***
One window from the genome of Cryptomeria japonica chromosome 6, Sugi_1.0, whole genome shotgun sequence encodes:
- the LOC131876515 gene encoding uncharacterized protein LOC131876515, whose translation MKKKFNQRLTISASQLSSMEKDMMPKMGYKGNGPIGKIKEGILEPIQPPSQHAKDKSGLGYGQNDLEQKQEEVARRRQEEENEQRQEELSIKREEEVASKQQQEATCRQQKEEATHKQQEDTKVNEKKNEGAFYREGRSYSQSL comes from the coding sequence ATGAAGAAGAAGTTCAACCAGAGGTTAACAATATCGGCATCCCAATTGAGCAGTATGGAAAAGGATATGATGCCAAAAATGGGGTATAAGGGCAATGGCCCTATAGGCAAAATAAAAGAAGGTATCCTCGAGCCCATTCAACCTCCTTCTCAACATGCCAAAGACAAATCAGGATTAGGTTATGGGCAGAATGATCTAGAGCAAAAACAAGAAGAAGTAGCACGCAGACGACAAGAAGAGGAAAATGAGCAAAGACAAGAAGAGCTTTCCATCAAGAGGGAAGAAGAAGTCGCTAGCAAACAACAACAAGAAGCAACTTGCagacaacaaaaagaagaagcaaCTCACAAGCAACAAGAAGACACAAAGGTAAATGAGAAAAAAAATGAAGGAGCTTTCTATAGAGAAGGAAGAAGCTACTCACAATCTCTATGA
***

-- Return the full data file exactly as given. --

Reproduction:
One window from the genome of Cryptomeria japonica chromosome 6, Sugi_1.0, whole genome shotgun sequence encodes:
- the LOC131876515 gene encoding uncharacterized protein LOC131876515, whose translation MKKKFNQRLTISASQLSSMEKDMMPKMGYKGNGPIGKIKEGILEPIQPPSQHAKDKSGLGYGQNDLEQKQEEVARRRQEEENEQRQEELSIKREEEVASKQQQEATCRQQKEEATHKQQEDTKVNEKKNEGAFYREGRSYSQSL comes from the coding sequence ATGAAGAAGAAGTTCAACCAGAGGTTAACAATATCGGCATCCCAATTGAGCAGTATGGAAAAGGATATGATGCCAAAAATGGGGTATAAGGGCAATGGCCCTATAGGCAAAATAAAAGAAGGTATCCTCGAGCCCATTCAACCTCCTTCTCAACATGCCAAAGACAAATCAGGATTAGGTTATGGGCAGAATGATCTAGAGCAAAAACAAGAAGAAGTAGCACGCAGACGACAAGAAGAGGAAAATGAGCAAAGACAAGAAGAGCTTTCCATCAAGAGGGAAGAAGAAGTCGCTAGCAAACAACAACAAGAAGCAACTTGCagacaacaaaaagaagaagcaaCTCACAAGCAACAAGAAGACACAAAGGTAAATGAGAAAAAAAATGAAGGAGCTTTCTATAGAGAAGGAAGAAGCTACTCACAATCTCTATGA